Drawn to Christianity

I came from a country where the number of Christians is estimated to be fewer than one percent of its total population. There are a couple of major reasons why Christianity has not taken root in Japan. The fundamental reason is that Shintoism, Japan’s native religion, is considered to have been in existence since the dawn of the nation, long before any other religion came to exist, including Christianity. It has deep roots in Japan’s culture. For instance, to celebrate New Year’s Day each year, many people visit Shinto shrines, although most do not visit them for the rest of the year. It is akin to those Christians who visit churches only during Christmas.

There is also a series of events that took place in Asia during the 16th and 17th centuries that explains “the nail in the coffin” resistance against Christianity. I explained it in my two-part review of Martin Scorsese’s movie, “Silence.”

Despite my deep-rooted cultural background from Japan, for the last few decades, I have been finding myself increasingly drawn to Christianity. We live in a time in history when many are finding it easier to go with the flow and join the crowd who persecute Christians. If you are one of them, stop and think about what you are doing. Transport yourself back in history. Imagine what you would do if you were living in Germany when Nazis were starting to establish power.

Here is a sobering statistic. According to Michael Youssef, in his 2016 book, “End Times and the Secret of the Mahdi,” more Christians have been persecuted in the last 100 years than in the previous 1900 years combined. I have been noticing the trend right here in the U.S.A. Are you one of those who are guilty as charged, persecuting them? If so, STOP, before having to regret your subsequent actions against another human being.

Throughout history, in many parts of the world, Christians have not only been persecuted but murdered by those who think nothing of taking out the lives of their fellow human beings. Yet, Christianity has survived for centuries. There must be a good reason for it. What could it be? I believe it is the Bible itself and its teachings.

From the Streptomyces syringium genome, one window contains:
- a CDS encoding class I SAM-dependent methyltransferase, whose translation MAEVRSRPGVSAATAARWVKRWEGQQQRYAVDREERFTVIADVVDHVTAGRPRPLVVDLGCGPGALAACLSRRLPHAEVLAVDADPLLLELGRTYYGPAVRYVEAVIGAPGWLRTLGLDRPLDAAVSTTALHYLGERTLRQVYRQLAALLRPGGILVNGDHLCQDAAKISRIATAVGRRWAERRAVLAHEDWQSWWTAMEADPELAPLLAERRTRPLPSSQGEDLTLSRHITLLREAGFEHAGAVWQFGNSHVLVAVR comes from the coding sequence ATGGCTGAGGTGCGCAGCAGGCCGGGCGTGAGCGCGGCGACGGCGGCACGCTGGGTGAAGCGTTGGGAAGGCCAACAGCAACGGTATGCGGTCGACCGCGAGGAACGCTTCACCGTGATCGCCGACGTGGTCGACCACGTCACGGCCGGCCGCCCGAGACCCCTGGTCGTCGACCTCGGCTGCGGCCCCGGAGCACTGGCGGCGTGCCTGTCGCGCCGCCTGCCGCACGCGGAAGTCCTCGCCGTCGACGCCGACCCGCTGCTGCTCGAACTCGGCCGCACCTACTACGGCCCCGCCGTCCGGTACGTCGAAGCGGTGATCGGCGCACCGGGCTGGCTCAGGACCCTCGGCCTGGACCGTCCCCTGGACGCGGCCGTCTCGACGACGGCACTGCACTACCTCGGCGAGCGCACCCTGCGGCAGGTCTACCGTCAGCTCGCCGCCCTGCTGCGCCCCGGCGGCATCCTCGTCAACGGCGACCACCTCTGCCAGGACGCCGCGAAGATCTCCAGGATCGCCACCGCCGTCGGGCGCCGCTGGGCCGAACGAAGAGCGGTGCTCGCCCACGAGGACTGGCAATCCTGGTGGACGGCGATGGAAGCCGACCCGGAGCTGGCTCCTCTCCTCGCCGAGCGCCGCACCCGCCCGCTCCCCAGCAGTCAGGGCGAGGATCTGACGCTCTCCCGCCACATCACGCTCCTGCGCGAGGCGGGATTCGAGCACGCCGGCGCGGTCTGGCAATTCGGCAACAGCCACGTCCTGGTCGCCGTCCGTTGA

Clue #1: “Love thy neighbor as thyself,” Mark 12:31

During the time in history when prejudice was the norm in society, who were those instrumental in abolishing slavery? Christians, such as William Wilberforce, Thomas Jefferson, Abraham Lincoln, just to name a few.

Clue #2: “…all men are created equal, that they are endowed by their Creator with certain unalienable Rights…,” Declaration of Independence

Who signed the Declaration of Independence? Fifty-six Founding Fathers, many of whom were Christians.

Clue #3: “Love thy enemy,” Matthew 5:44

Among the many valuable life lessons in the Bible, to me, “love thy enemy” is the most profound teaching of Christianity. For most of us mere mortals, it is extremely difficult to reach the point of loving our enemy.

One such example of historical significance is that, after winning World War II, the U.S.A. did not colonize Japan. On the contrary, America helped feed and rebuild its former enemy. Having suffered heavy casualties of its own during the war, who chose to forgive the former enemy and do what America did? Christians of the Allied Forces, such as President Harry S. Truman and General Douglas MacArthur, just to name a few.

By the way, have you noticed that in every single clue, noted above, those who did the right thing for future generations of humanity happened to be white males? Those who lump together all white males as a group and demonize them as racists should research and verify, for themselves, these irrefutable historical facts. Obviously, there are bad white males, just as there are among any racial categories of people. Lumping together and labeling all white males as racists, instead of looking at each as a unique and independent soul, is the very definition of racism. Let that sink in if you truly care about abolishing racism.